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who lived three gardens away, and who had been mowing his lawn to get
an appetite for dinner, standing in a fascinated attitude beside the
forgotten lawn-mower and watching her intently.
She found it extremely difficult to infuse an air of quiet correctitude
into her return through the window, and when she was safely inside she
waved clinched fists and executed a noiseless dance of rage.
When she reflected that Mr. Pragmar probably knew Mr. Ramage, and might
describe the affair to him, she cried "Oh!" with renewed vexation, and
repeated some steps of her dance in a new and more ecstatic measure.
At eight that evening Miss Stanley tapped at Ann Veronica's bedroom
"I've brought you up some dinner, Vee," she said.
Ann Veronica was lying on her bed in a darkling room staring at the
ceiling. She reflected before answering. She was frightfully hungry.
She had eaten little or no tea, and her mid-day meal had been worse than
She got up and unlocked the door.
Her aunt did not object to capital punishment or war, or the industrial
system or casual wards, or flogging of criminals or the Congo Free
State, because none of these things really got hold of her imagination;
but she did object, she did not like, she could not bear to think of
people not having and enjoying their meals. It was her distinctive test
of an emotional state, its interference with a kindly normal digestion.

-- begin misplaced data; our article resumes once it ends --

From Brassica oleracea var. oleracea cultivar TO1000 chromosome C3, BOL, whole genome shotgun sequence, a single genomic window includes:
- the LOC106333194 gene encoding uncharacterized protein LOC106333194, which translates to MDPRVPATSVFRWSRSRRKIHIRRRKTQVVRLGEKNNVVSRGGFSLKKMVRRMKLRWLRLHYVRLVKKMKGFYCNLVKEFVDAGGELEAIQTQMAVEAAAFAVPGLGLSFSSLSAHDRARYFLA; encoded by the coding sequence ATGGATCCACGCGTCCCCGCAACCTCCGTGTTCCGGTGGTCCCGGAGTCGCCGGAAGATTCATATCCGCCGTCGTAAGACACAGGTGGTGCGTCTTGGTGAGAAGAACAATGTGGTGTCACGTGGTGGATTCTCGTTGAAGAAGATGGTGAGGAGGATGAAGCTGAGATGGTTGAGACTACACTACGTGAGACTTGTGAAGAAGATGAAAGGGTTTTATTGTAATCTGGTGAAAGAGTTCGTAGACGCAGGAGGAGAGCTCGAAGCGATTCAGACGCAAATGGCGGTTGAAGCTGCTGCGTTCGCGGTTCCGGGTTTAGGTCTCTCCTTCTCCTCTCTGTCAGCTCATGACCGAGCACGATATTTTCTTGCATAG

Any one very badly moved choked down a few mouthfuls; the symptom of
supreme distress was not to be able to touch a bit. So that the thought
of Ann Veronica up-stairs had been extremely painful for her through all
the silent dinner-time that night. As soon as dinner was over she went
into the kitchen and devoted herself to compiling a tray--not a tray
merely of half-cooled dinner things, but a specially prepared "nice"
tray, suitable for tempting any one. With this she now entered.
Ann Veronica found herself in the presence of the most disconcerting
fact in human experience, the kindliness of people you believe to be
thoroughly wrong. She took the tray with both hands, gulped, and gave
way to tears.
Her aunt leaped unhappily to the thought of penitence.
"My dear," she began, with an affectionate hand on Ann Veronica's
shoulder, "I do SO wish you would realize how it grieves your father."
Ann Veronica flung away from her hand, and the pepper-pot on the tray
upset, sending a puff of pepper into the air and instantly filling them
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